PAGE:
Breaking quarantine could mean prison time for tourists in Hawaii

(CNN) – Moving police patrols. Uniformed soldiers manning checkpoints. A large surveillance network of hotel staff and health professionals looking for anyone who breaks the quarantine.

This is not an authoritarian dictatorship. It is the US state of Hawaii, where officials have enforced some of the most stringent measures in the country that aim to stop the spread of coronavirus.

As governments around the world work to level the curve for new viral infections, the place is known for its "aloha spirit" – and state law on the books who require compassion for others – have chosen tough love to ensure residents and visitors safety.

For some tourists escaping to the tropical islands to ride out the pandemic, the flouting of Hawaii's rigid response to public health has meant prison.

Newlyweds behind the posts


Last week, police arrested a couple from California who visited Hawaii on their honeymoon after ignoring warnings about staying in their hotel room.

When you arrive at Waikiki, says the authorities the man and woman were informed by hotel staff that the state's emergency pandemic commands required them to self-quarantine. The couple allegedly ignored the instructions and left the hotel. After returning to the hotel around midnight, they were again warned by the hotel staff not to leave their room. After they had quarantined again the following day, the hotel staff called police, who arrested the couple.
In late April, a man in Florida and a woman in Illinois were also arrested by Honolulu police after breaking the quarantine. Hotel staff notified authorities after seeing the couple return to their room with shopping bags and takeaway food, according to state health authorities.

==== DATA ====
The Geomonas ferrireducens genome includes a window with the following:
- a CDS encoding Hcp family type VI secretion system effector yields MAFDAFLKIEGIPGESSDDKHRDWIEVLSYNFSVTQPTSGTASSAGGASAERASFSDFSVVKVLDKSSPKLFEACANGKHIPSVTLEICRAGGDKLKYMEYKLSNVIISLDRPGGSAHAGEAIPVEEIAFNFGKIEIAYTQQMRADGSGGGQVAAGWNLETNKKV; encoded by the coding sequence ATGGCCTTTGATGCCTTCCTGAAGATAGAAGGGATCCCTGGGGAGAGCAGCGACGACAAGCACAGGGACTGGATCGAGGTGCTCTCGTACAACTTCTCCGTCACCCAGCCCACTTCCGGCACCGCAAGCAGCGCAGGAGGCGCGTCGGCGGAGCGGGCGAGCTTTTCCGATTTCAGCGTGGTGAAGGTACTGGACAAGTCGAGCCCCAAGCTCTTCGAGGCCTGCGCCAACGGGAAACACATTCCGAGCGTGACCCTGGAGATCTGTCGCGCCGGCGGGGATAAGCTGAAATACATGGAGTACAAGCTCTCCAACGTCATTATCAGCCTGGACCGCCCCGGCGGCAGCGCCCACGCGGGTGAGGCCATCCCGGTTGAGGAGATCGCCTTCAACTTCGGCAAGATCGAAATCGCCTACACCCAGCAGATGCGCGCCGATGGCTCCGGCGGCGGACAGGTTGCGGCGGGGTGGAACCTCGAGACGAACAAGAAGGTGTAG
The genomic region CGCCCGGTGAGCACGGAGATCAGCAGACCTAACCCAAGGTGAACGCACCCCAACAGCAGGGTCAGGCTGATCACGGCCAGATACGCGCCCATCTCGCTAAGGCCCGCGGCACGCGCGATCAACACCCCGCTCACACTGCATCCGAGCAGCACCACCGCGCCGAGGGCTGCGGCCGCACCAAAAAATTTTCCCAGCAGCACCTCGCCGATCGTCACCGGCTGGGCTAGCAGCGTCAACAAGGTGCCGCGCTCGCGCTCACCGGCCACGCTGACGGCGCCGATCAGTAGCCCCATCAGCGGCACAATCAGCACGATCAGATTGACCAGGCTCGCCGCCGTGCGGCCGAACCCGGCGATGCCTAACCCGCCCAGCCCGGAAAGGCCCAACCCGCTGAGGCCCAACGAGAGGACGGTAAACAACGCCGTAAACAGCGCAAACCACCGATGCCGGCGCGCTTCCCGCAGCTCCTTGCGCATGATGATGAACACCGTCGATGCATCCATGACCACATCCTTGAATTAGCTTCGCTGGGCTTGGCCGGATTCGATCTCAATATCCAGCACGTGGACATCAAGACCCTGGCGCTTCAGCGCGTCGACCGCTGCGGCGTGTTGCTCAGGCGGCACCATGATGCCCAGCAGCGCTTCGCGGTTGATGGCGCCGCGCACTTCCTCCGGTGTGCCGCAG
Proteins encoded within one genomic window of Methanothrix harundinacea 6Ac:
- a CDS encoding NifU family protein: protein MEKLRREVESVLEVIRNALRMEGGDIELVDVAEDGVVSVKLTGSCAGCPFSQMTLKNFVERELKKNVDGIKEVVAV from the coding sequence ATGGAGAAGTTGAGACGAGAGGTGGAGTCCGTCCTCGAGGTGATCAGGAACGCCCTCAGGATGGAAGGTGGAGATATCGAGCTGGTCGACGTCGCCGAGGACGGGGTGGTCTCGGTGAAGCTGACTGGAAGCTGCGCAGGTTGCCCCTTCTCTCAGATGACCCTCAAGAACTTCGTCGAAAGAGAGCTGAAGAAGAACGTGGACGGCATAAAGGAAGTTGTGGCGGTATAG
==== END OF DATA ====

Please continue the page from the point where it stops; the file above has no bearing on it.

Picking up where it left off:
The same day, authorities say a witness saw a 60-year-old California man with jet skis off the north coast of Oahu, despite orders for quarantine. Later, he was seen leaving a home and was followed to a Costco sale. State investigators placed him under arrest when he returned to his car with groceries, says the authorities.

"Our original goal is to educate people," sheriff Audra salespeople at the Maui Police Department told CNN. "Our efforts are meant to keep people safe and prevent them from spreading the virus."


But Sellers says police patience only goes so far when dealing with repeat offenders.

"If they have been warned and do it again, we will arrest them," she said.

& # 39; Extreme but necessary & # 39;


Resorts are temporarily closed around Kaanapali Beach in Lahaina, Hawaii, April 24.


Mia Shimabuku / Bloomberg via Getty Images

In late March, Hawaii's government David Ige signed an emergency order requiring on-site shelter provisions for all Hawaiians and tourists. According to the order, everyone arriving in the state must undergo 14 days of self-quarantine.

"These actions are extreme, but necessary, to level the curve and lay the foundation for our recovery," Ige said.

Newcomers must complete documentation with contact and lodging information, and a signature is required that acknowledges one's understanding that quarantine violation is a punishable offense that can be punishable by a $ 5,000 fine and up to one year in prison, according to the State Department of Transportation.